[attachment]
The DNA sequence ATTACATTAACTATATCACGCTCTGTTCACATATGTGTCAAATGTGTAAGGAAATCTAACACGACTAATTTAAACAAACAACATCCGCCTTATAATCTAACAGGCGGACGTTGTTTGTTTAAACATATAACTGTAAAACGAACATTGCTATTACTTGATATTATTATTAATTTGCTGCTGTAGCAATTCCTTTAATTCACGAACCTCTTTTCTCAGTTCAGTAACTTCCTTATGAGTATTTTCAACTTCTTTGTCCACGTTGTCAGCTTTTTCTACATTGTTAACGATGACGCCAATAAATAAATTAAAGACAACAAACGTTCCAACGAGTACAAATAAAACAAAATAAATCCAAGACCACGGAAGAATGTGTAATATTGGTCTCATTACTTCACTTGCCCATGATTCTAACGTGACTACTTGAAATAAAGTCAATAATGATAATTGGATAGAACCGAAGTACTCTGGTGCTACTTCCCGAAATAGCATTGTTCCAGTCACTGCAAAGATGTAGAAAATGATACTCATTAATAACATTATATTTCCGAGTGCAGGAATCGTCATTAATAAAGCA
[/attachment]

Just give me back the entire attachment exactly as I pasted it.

The DNA sequence ATTACATTAACTATATCACGCTCTGTTCACATATGTGTCAAATGTGTAAGGAAATCTAACACGACTAATTTAAACAAACAACATCCGCCTTATAATCTAACAGGCGGACGTTGTTTGTTTAAACATATAACTGTAAAACGAACATTGCTATTACTTGATATTATTATTAATTTGCTGCTGTAGCAATTCCTTTAATTCACGAACCTCTTTTCTCAGTTCAGTAACTTCCTTATGAGTATTTTCAACTTCTTTGTCCACGTTGTCAGCTTTTTCTACATTGTTAACGATGACGCCAATAAATAAATTAAAGACAACAAACGTTCCAACGAGTACAAATAAAACAAAATAAATCCAAGACCACGGAAGAATGTGTAATATTGGTCTCATTACTTCACTTGCCCATGATTCTAACGTGACTACTTGAAATAAAGTCAATAATGATAATTGGATAGAACCGAAGTACTCTGGTGCTACTTCCCGAAATAGCATTGTTCCAGTCACTGCAAAGATGTAGAAAATGATACTCATTAATAACATTATATTTCCGAGTGCAGGAATCGTCATTAATAAAGCA